The Bellini Card
by Jason Goodwin
Reviewed by Margaret Donsbach
The Bellini Card opens with a description of a corpse that's among the most beautiful in the mystery genre. "He sank slowly through the dark water, arms out, feet pointed: like a Christ, or a dervish, casting a benediction on the sea. The stone at his feet hit the mud with a soft explosion, his knees buckled, and in a moment he was bowing gracefully with the tide. He had always been graceful, pliant, too, when fixing a price, a man who traded and left something in the deal for the other fellow."
Featuring a eunuch who investigates crimes for the Ottoman sultan, The Bellini Card is #3 in the "Investigator Yashim" series. This time, the corpse appears in Venice, a fascinating locale for an Ottoman murder mystery, given the centuries-old connections between Venice and Istanbul (formerly Constantinople, capital of Byzantium). In 1840, a new, young sultan has come to power in Istanbul. He has learned that a painting of Mehmet the Conqueror, his grandfather's grandfather, by fifteenth-century Venetian artist Gentile Bellini still exists. Although portraits are forbidden by Islamic law, the sultan wants Yashim to seek it out and buy it for him.
A sultan's order must be obeyed. However, as his vizier points out, certain orders fall into a special class. "Watery commands. Written on water, Yashim." Yashim's friend the Polish Ambassador (himself a watery fellow, since Poland, carved up by various powers, no longer officially exists) comments that he's "in a fix," bound to antagonize either the sultan or his vizier. Yashim proposes a neat solution, and the ambassador sets out for Venice.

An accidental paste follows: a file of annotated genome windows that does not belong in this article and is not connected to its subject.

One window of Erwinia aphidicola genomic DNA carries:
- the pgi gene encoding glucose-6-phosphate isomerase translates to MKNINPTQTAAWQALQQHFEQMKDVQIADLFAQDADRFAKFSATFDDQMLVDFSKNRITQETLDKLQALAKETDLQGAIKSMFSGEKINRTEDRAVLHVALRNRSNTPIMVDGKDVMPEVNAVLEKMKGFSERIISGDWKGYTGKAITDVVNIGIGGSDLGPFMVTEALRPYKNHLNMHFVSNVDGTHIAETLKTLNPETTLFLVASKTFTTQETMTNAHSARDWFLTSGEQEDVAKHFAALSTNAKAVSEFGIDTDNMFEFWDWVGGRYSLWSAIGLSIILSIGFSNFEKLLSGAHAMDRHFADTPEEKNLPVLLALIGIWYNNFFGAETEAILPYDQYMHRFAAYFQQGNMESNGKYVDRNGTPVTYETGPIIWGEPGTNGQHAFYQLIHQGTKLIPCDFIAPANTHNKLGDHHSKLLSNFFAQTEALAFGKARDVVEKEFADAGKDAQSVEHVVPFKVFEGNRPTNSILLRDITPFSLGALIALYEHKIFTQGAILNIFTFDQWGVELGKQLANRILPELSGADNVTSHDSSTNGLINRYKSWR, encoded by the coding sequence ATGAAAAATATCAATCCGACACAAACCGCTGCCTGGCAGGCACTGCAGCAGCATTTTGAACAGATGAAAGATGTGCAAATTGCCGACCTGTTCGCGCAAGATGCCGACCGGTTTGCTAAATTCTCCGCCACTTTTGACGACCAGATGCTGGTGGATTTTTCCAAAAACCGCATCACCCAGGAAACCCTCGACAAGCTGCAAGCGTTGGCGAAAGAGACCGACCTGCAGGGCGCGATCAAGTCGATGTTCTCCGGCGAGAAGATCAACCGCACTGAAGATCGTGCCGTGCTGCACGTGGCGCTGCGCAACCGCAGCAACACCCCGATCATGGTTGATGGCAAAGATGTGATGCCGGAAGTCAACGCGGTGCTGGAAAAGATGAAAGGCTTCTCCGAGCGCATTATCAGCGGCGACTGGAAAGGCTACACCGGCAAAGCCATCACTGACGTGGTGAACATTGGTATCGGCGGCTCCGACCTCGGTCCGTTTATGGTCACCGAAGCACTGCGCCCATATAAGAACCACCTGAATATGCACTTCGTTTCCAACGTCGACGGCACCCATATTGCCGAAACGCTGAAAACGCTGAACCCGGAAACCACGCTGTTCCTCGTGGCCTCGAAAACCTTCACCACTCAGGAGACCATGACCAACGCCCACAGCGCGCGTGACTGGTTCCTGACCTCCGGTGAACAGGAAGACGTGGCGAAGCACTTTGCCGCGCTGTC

Venice, "Istanbul's alter-ego in the Mediterranean" (as Goodwin has said), is in a state of decay that is beautiful, sad and, for those who stay more than a short time, even sickening, not unlike the corpse in the harbor. Goodwin evokes it masterfully while serving up a mystery as complex and labyrinthine as its Byzantine characters. (2008; 307 pages, including an author interview discussing the history behind the story)
More about The Bellini Card at Powell's Books or Amazon.com
Other mysteries set in Venice:
Interrupted Aria by Beverle Graves Myers (2004), featuring a castrato singer in eighteenth-century Venice; #1 in the Baroque mystery series. More info
In the City of Dark Waters by Jane Jakeman (2006), featuring French Impressionist painter Claude Monet; #2 in the Monet mystery series.
Alibi by Joseph Kanon (2005), a stand-alone mystery/thriller featuring a war crimes investigator from the U.S. in Venice after World War II.
Nonfiction about Venice and Constantinople:
Venetians in Constantinople: Nation, Identity, and Coexistence in the Early Modern Mediterranean by Eric R. Dursteler (2006). More info
Venice and the East: The Impact of the Islamic World on Venetian Architecture, 1100-1500 by Deborah Howard (2000). More info
Byzantium and Venice: A Study in Diplomatic and Cultural Relations by Donald M. Nicol (1989). More info
Photos of the Byzantine architecture of St. Mark's Basilica in Venice at Sacred-Destinations.com
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